I was getting frustrated with my therapist. Or maybe I was getting frustrated with myself.
For the second session in a row, I was trying to explain to him how I was feeling about this new school year, about going back to teaching after my first summer off in six years. My trepidation and dread, anxiety and heartache, the endless circle I run in my head where wondering what I could be doing differently that would break me out of those feelings.
For the second session in a row, he reassured me. Reminded me of the peaks and valleys of our careers. Tried to get me to reframe things. That’s his job, after all. Talk therapy is all about getting us to process, rethink and reframe, and consider strategies and frameworks that help us approach the stress and stressors in our lives in healthier ways.
That’s what I wanted, right? I’m not so sure now.
Don’t get me wrong: therapy is great! My bestie and I did a whole podcast episode about why we go to therapy:
But as we leave the first month of the school year behind and head into October, I’m having to face the fact that therapy is a powerful tool, but it is not the only tool, maybe not even the right tool for this job.
No amount of therapy can help me adjust to the fact that my very existence is under fire by transphobic fascists who want to legislate me out of public life, and that the very social media platforms I use to talk to far-flung friends are complicit in those activities by dint of their refusal to moderate content effectively.
No amount of therapy can counteract the dire consequences of climate change that our leaders continue to ignore because, apparently, the economy.
No amount of therapy can transform me into a super-teacher who can somehow ensure the success of every one of her students simply through stellar and inspirational teaching (I’m sorry, Miss Frizzle).
We cannot therapy our way out of a bad education system. We just can’t.
What we need is nothing short of revolution.
So here are some new self-care strategies for you.
First, don’t let the bastards get you down. Stop giving ground. Refuse to debate whether trans people—including trans kids—have a right to exist or a right to gender-affirming treatment. We do, and both the law and the science back us up, but even arguing about it establishes a precedent that these things are debatable. They shouldn’t be. So when your local transphobic school board candidate trots out some tripe about “standing up for parents,” do not even give them the time of day. Don’t dunk on them on Twitter. Tell them they are wrong to their face if you like. Tell other people not to vote for them, and why, and whom they should consider supporting instead. But don’t let the fascists shift the debate to the right.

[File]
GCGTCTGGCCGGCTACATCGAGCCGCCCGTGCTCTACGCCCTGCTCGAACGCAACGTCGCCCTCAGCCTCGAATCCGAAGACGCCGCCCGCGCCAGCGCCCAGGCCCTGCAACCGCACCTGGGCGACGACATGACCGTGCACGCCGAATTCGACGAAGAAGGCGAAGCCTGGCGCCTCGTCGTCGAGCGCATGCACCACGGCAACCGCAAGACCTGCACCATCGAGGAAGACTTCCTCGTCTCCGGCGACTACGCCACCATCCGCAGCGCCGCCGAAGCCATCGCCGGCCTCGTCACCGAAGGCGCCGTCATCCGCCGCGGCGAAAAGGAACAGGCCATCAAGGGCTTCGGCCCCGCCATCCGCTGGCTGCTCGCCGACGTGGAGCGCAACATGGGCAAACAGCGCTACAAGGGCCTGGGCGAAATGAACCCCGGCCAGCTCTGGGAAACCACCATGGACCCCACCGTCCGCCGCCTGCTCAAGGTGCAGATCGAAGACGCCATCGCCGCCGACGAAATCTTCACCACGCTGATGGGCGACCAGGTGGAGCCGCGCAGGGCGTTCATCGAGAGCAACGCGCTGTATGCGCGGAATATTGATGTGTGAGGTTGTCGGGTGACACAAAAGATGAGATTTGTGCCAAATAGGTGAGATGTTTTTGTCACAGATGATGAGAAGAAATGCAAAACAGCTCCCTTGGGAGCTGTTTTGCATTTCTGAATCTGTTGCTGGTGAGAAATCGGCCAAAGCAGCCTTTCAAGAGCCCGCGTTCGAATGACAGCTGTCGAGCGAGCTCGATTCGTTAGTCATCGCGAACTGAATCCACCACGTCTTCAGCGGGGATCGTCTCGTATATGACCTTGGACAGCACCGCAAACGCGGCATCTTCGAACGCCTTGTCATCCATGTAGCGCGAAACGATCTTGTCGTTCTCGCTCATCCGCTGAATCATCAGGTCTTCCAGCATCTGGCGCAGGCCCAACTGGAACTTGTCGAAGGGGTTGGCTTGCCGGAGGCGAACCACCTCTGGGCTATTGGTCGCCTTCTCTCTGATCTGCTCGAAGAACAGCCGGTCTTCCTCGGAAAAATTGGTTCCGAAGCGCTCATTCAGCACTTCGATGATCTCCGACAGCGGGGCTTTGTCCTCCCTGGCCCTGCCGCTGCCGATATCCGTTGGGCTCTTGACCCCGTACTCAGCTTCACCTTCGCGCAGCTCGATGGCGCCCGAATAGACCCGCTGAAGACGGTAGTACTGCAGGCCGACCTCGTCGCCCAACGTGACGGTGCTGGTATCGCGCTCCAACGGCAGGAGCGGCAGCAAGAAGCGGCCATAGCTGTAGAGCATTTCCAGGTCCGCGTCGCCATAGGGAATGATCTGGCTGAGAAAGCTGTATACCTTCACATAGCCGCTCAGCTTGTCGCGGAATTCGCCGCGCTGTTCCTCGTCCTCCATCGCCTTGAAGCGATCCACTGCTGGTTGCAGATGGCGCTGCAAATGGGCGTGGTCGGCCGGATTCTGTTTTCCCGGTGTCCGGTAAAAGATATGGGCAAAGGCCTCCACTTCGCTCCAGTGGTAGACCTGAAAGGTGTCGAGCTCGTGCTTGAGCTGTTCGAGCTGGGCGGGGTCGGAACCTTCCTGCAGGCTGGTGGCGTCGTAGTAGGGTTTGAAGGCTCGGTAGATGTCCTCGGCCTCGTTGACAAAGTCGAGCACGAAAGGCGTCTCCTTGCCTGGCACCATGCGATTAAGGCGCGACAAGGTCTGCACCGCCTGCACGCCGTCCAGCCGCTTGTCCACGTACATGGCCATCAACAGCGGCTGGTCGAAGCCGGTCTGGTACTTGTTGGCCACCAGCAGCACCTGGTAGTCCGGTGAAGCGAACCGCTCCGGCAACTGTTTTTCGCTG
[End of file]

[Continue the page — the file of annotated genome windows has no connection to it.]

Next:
Second, stop playing nice. Not everyone you encounter who upholds our white supremacist neoliberal system is an outright fascist. Most of us are just collaborators (intentionally or otherwise). Some of us are doing our best to unlearn and undo—though we will make mistakes—while others haven’t yet started down that path. I see a lot of people who call for love and patience and tolerance. But I can’t. I’m done with that. White fragility and cissexism are too much these days. If you are white like me, make your fellow white women cry. Drink up those white tears. You owe it to your racialized peers to do that work, because they have been doing it too long and taking shit for it while we coast along, smiling and nodding during diversity and equity training, too frightened to make waves. Fuck that noise.
Finally, love the ones you’re with. Celebrate people’s wins. Wear a mask. Tell your friends you love them. Tell yourself that you love yourself—radical self-compassion is essential. All of these systems we’re trying to dismantle have at least this in common: they want us to feel isolated, hopeless, and alone, because then we feel powerless. But we are none of these things. We are connected, hopeful, and loved. We are joy.
The joy is the key. The transphobes, the racists, the fascists? They’re scared. They’re seeing us existing, being joyful, growing into happy people, and they realize that their grip is going to slip. This pushback is exhausting, draining, deadly even to some of us—but it’s a sign that we are winning. We have been making progress—slow, uncertain, uneven progress, yet progress nonetheless. So dial me up a revolution, please.
The change, the real change, is must be in the moment and in every moment. Not just on social media. Not just in blog posts like this. The revolution is in our cars and over coffees and during casual chats and in what we buy and who we choose to give our time to. In when we say yes, why we say no, and how brave we are at standing up against the injustice that thinks it can knock us down. The revolution is in my therapist’s office, but it’s also in my classroom, in my heart, and hopefully, in yours too.
Cover image by Nik on Unsplash.